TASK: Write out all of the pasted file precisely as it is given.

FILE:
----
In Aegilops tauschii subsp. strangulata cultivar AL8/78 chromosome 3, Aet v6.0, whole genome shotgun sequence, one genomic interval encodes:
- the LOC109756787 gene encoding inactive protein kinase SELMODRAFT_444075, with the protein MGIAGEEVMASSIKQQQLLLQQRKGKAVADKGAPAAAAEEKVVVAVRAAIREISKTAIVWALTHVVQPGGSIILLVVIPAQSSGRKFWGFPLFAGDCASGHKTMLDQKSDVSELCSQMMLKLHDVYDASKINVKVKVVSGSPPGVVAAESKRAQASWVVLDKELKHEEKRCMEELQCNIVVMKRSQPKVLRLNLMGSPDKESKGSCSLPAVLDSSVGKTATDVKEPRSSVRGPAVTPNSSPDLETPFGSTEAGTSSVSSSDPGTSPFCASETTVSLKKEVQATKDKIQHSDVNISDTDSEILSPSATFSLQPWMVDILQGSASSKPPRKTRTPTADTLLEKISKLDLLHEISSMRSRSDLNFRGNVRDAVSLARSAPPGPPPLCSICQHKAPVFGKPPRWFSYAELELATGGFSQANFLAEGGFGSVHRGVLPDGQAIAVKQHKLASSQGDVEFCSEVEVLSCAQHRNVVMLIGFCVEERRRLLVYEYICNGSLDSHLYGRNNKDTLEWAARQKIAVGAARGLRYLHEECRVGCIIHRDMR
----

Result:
In Aegilops tauschii subsp. strangulata cultivar AL8/78 chromosome 3, Aet v6.0, whole genome shotgun sequence, one genomic interval encodes:
- the LOC109756787 gene encoding inactive protein kinase SELMODRAFT_444075, with the protein MGIAGEEVMASSIKQQQLLLQQRKGKAVADKGAPAAAAEEKVVVAVRAAIREISKTAIVWALTHVVQPGGSIILLVVIPAQSSGRKFWGFPLFAGDCASGHKTMLDQKSDVSELCSQMMLKLHDVYDASKINVKVKVVSGSPPGVVAAESKRAQASWVVLDKELKHEEKRCMEELQCNIVVMKRSQPKVLRLNLMGSPDKESKGSCSLPAVLDSSVGKTATDVKEPRSSVRGPAVTPNSSPDLETPFGSTEAGTSSVSSSDPGTSPFCASETTVSLKKEVQATKDKIQHSDVNISDTDSEILSPSATFSLQPWMVDILQGSASSKPPRKTRTPTADTLLEKISKLDLLHEISSMRSRSDLNFRGNVRDAVSLARSAPPGPPPLCSICQHKAPVFGKPPRWFSYAELELATGGFSQANFLAEGGFGSVHRGVLPDGQAIAVKQHKLASSQGDVEFCSEVEVLSCAQHRNVVMLIGFCVEERRRLLVYEYICNGSLDSHLYGRNNKDTLEWAARQKIAVGAARGLRYLHEECRVGCIIHRDMR